“We have been to the moon, we have charted the depths of the ocean and the heart of the atom, but we have a fear of looking inward to ourselves because we sense that is where all the contradictions flow together.” —Terence McKenna
***
“I am not free while any woman is unfree, even when her shackles are very different from my own.” —Audre Lorde
***
“Don’t operate out of fear, operate out of hope. Because with hope, everything is possible.” —Winona LaDuke
***
Our deepest fears are like dragons
guarding our deepest treasure.
—Rainer Maria Rilke
***
Praise Song
by Barbara Crooker

Praise the light of late November,
the thin sunlight that goes deep in the bones.
Praise the crows chattering in the oak trees;
though they are clothed in night, they do not
despair. Praise what little there’s left:
the small boats of milkweed pods, husks, hulls,
shells, the architecture of trees. Praise the meadow
of dried weeds: yarrow, goldenrod, chicory,
the remains of summer. Praise the blue sky
that hasn’t cracked yet. Praise the sun slipping down
behind the beechnuts, praise the quilt of leaves
that covers the grass: Scarlet Oak, Sweet Gum,
Sugar Maple. Though darkness gathers, praise our crazy
fallen world; it’s all we have, and it’s never enough.
***
“Look at everything
as though you were seeing it
either for the first or last time.
Then your time on earth will be filled with glory.”
—Betty Smith


Gratitude List:
1. Synchronicity
2. Magic
3. The bravado of the Fool
4. The wildness of crows
5. Reminders to be true to myself

May we walk in Beauty!

Gratitudes, Poems

Stargazer

stargazer
Nancy’s stargazer lily will not let you enter the house without Noticing.  She shines in the sun, and her scent grabs you and holds you. I think she likes the backdrop of Nancy’s purple step rail.

Bean Patch Yoga

We will call this asana the suspended downward dog.
Bend at the hips.  Keep your back as straight as you can.
Sweep the bush to the left.
Pick. Breathe. Toss.
To the right.  Pick-breathe-toss.
Shuffle forward, keeping your core muscles tight.
Sweep left-pick-breathe-toss.  Right-pick-breathe-toss.
Shuffle-pick-breathe, shuffle-pick-breathe.
Stop. Drop your arms,
and roll upward slowly,
vertebra by vertebra,
breathing in on a count of eight.
Breathe out and in, slowly, carefully.
Breathe into your back muscles.
Repeat this asana one hundred times.

Gratitude List:
1. Pounding rain
2. Last night, my dreams took me back to Africa and childhood
3. Stargazer lily
4. Synchronicity: In a conversation with a stranger, she spoke of her friendly and caring neighborhood.  Suddenly we were talking about people we know in common.
5. Feathers.  One Small Boy has begun to join me on the daily Noticing of feathers.  “Mom!  Here’s your feather for today!”  Every day.

May we walk in Beauty!

Gratitudes

Onions and Roots

2013 October 108
I know this is garlic and not onions, but the metaphor holds.

Gratitude List:
1. Onions.  All those layers of self to peel through, each crisp paper pulling away as it is shed.
2. Roots.  The roots of the roots.
3. Support.  Again.  There when I need it, from so many corners.
4. Sychronicity.  It has been uncanny in these Advent days how at just the moment that I am experiencing a challenge of some sort, the morning’s spiritual practices are referring to the exact challenge that I am living through.
5. And finally, I think I am ready to say that I am actually grateful for the particular challenges that are currently on my plate.  Likely I have not yet learned from them all that I need to learn, but I think that they are teaching me.  At least I feel myself learning, little by little, how to manage the quick rush of indignation, the wounded wildcat impulse to attack back, the urge to be right, to explain myself. I may not get it the next time, but at least for now, I think I am learning a little.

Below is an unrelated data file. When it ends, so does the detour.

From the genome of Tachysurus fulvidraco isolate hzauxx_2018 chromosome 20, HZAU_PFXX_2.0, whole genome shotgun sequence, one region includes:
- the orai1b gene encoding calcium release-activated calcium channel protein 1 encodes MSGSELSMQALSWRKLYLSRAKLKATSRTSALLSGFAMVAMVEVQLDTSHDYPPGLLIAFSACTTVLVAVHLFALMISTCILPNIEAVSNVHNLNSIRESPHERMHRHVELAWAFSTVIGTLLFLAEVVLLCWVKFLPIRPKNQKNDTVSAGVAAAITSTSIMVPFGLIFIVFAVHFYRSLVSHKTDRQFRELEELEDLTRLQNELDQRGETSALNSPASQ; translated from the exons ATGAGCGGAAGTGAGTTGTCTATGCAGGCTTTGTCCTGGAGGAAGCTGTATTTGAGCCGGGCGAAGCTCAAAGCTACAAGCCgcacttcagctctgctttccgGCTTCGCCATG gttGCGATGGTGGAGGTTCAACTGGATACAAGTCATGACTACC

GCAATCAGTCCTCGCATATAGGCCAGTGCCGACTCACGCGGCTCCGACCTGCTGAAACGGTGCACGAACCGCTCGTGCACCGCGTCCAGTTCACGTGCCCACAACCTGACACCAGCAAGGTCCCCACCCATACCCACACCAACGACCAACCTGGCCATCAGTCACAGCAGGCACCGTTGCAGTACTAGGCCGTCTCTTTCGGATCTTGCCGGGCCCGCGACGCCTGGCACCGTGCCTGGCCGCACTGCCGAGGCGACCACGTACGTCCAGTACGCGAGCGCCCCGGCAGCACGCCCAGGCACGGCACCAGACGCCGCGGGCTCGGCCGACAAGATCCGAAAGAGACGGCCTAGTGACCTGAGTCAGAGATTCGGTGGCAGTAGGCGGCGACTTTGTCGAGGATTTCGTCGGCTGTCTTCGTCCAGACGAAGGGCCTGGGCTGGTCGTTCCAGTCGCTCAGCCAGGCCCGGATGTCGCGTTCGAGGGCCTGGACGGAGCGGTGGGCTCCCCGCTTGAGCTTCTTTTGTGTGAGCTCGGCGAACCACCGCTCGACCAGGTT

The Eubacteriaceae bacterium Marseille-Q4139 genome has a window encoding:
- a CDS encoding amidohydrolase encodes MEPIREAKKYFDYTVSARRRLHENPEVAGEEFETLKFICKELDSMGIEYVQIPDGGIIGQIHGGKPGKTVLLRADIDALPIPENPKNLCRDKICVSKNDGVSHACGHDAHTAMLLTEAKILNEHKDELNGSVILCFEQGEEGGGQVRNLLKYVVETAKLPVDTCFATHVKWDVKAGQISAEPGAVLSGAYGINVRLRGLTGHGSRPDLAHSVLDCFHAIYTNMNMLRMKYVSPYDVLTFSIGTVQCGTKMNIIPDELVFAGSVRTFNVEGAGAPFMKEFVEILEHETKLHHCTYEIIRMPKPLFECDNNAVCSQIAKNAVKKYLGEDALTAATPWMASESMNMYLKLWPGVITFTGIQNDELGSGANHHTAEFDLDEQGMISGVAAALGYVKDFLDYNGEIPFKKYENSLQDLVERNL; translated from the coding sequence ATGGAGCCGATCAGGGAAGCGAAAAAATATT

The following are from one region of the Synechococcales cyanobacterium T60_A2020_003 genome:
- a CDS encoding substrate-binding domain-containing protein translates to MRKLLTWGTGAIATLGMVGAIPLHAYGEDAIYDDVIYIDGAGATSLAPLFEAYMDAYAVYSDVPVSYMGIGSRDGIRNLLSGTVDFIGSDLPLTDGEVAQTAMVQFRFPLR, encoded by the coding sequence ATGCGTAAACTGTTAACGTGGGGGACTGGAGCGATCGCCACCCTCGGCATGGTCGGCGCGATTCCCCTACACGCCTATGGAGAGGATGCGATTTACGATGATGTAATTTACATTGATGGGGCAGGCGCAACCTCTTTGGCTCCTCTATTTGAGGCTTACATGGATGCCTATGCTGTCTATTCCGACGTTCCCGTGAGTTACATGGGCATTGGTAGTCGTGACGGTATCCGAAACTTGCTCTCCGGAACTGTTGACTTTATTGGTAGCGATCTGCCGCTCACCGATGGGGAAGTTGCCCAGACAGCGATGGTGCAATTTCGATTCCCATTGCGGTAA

May we walk in Beauty!

Gratitudes, Poems

Throw Open the Windows

candle

If you wish to find rest here below and hereafter, in all circumstances say, “Who am I?” and do not judge anyone. –Abba Joseph to Abba Poemen

Rattle the bars,
turn the screws loose,
throw off a limitation or two
like veils and garments cast to the wind.
Open the windows and doors,
welcome the wild wind,
escape the cage.

Gratitude List:
1. Synchronicity.  When you begin to look for it, you see it everywhere.
2. Advent.  Something new is coming.
3. Weekends.  Time to rest.
4. Solstice.  Soon, soon, soon the sun returns.
5. Poetry in the hands and brains and hearts of ninth graders.  Brilliant.

May our hearts, our hands, our minds be open to what the day brings.

Gratitudes

Wish for Light

“If you wish for light, be ready to receive light.” ~ Rumi 

Gratitude List:
1. Unfolding
2. Uncertainty, and the way it draws me to trust, faith.  The way it tilts me out of my comfort zone and throws me into a new space.  (Six weeks ago, I would not have imagined being grateful for uncertainty.  That shift, itself, is something I am grateful for.)
3. Bridging
4. Continuing the line, keeping the patterns going, but adding my own lines, my own colors.
5. That thing that happens when you talk to someone and you realize that you’ve both grabbed the same word or idea in the past week or day, that you’re in very similar places of creative shift or idea birthing, that you’re waking up to the same things at the same time.  Synchronicity squared.  A take-off-your-shoes-this-is-holy-ground sort of meeting.  That.

May we walk in Beauty!

Gratitudes

You Are Light!

Gratitude List:
1.  That reminder: You are the light of the world, the salt of the earth.  Be shiny.  Be savory.
2.  The way the snow defines the shape of the mountains so you can see their contours through their fur of trees.
3.  Making it safely home in that incredibly slippery snow.
4.  Synchronicities / miracles / synergy / magic / coincidence / Universal Intention / Divine Attention: So many words for marveling at the way things come together sometimes.
5.  Heat and light and water.

May we walk in Beauty!